In the meantime, some Member States maintain measures for humanitarian admission as part of either ad hoc or more formalised resettlement or evacuation programmes, as a recent European Migration Network survey reveals. However, these are normally considered discretionary and managed largely ex gratia. The Belgian programme of humanitarian visas for family members of beneficiaries of international protection residing in Belgium, that provides the background to this post, is no exception in this regard. So, the question of whether there is ever, if at all, an obligation to allow entry through the issuance of a (LTV) visa under EU law is particularly relevant.

Request for preliminary ruling in Case PPU C-638/16 X, X v État belge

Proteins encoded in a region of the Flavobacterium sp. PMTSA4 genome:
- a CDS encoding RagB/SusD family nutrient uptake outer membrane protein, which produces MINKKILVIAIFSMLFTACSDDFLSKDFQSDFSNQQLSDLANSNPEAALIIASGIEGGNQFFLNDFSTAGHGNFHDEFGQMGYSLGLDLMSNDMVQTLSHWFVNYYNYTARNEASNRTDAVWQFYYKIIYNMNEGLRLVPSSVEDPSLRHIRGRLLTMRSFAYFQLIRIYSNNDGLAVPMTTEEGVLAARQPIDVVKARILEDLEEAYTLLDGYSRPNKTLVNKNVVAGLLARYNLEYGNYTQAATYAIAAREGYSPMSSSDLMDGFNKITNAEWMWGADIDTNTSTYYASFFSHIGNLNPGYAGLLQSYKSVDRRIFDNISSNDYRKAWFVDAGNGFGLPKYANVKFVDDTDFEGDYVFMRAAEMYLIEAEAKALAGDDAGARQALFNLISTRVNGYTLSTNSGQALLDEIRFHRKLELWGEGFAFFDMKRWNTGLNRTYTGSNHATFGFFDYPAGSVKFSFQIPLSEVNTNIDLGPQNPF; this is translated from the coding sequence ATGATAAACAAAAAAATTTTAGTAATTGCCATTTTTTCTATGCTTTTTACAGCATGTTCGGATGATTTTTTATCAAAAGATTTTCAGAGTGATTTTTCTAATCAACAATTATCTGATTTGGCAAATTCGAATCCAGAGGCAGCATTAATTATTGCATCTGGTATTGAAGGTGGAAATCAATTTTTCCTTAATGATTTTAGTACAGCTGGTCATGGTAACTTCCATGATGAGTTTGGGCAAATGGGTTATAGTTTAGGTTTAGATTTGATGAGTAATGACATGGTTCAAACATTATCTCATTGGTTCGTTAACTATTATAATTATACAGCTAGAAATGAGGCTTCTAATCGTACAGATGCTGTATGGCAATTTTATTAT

Case PPU C-638 X, X v Belgium revolves around the request for a Schengen visa by a family with two minor children of a young age from Aleppo, submitting an application under Article 25 of the Community Code on Visas (CCV) on account of humanitarian considerations, to allow the family to travel to Belgium and request asylum there. They assert the derelict situation obtaining in Syria, generally, and in Aleppo, in particular, with bombings and indiscriminate violence adding to direct attacks on the civil population by terrorist groups, government forces, and other fighting factions, as proof of the ‘extreme emergency’ situation in which they are immersed—as documented by Amnesty International and denounced by the UN and Ban Ki-Moon himself, qualifying Aleppo ‘as synonym for hell’. They also raise the specific risk of persecution they face as Christians on religious grounds, and adduce evidence of past ill-treatment suffered by X at the hands of militia captors, who only liberated him upon ransom. These circumstances have not been disputed by the Belgian government (Conseil de contentieux des étrangers de Belgique Arrêt 179 108 du 8 décembre 2016) and are supported by statistics in Belgium, reaching a figure of 97.6% positive recognition rates for Syrians of the total 2,792 requests filed in 2015.